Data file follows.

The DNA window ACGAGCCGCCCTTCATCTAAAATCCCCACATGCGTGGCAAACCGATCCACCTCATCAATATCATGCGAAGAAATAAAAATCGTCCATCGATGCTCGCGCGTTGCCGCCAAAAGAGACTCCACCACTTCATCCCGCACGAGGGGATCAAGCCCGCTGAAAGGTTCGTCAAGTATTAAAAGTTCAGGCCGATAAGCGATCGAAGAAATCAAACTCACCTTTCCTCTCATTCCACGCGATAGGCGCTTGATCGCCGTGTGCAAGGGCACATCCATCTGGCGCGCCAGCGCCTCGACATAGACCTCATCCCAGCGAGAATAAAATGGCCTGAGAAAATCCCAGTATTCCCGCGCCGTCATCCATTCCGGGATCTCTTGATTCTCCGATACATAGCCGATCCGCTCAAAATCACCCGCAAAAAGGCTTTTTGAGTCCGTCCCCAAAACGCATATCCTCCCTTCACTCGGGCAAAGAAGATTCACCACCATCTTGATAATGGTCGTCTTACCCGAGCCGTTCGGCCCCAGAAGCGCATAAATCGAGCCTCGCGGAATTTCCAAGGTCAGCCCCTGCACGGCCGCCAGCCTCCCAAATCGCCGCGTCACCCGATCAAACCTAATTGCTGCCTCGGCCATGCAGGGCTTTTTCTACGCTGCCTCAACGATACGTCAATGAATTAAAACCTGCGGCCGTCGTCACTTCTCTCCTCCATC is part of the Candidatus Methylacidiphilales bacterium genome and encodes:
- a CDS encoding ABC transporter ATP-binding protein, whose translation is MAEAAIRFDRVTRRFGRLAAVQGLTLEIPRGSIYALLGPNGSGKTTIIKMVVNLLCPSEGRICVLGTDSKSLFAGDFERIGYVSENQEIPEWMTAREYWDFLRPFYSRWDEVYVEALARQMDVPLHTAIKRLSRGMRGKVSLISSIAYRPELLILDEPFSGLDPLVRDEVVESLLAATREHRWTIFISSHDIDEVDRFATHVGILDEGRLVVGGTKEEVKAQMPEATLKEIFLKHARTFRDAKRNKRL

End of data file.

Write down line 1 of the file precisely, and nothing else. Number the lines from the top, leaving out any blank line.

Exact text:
The DNA window ACGAGCCGCCCTTCATCTAAAATCCCCACATGCGTGGCAAACCGATCCACCTCATCAATATCATGCGAAGAAATAAAAATCGTCCATCGATGCTCGCGCGTTGCCGCCAAAAGAGACTCCACCACTTCATCCCGCACGAGGGGATCAAGCCCGCTGAAAGGTTCGTCAAGTATTAAAAGTTCAGGCCGATAAGCGATCGAAGAAATCAAACTCACCTTTCCTCTCATTCCACGCGATAGGCGCTTGATCGCCGTGTGCAAGGGCACATCCATCTGGCGCGCCAGCGCCTCGACATAGACCTCATCCCAGCGAGAATAAAATGGCCTGAGAAAATCCCAGTATTCCCGCGCCGTCATCCATTCCGGGATCTCTTGATTCTCCGATACATAGCCGATCCGCTCAAAATCACCCGCAAAAAGGCTTTTTGAGTCCGTCCCCAAAACGCATATCCTCCCTTCACTCGGGCAAAGAAGATTCACCACCATCTTGATAATGGTCGTCTTACCCGAGCCGTTCGGCCCCAGAAGCGCATAAATCGAGCCTCGCGGAATTTCCAAGGTCAGCCCCTGCACGGCCGCCAGCCTCCCAAATCGCCGCGTCACCCGATCAAACCTAATTGCTGCCTCGGCCATGCAGGGCTTTTTCTACGCTGCCTCAACGATACGTCAATGAATTAAAACCTGCGGCCGTCGTCACTTCTCTCCTCCATC is part of the Candidatus Methylacidiphilales bacterium genome and encodes: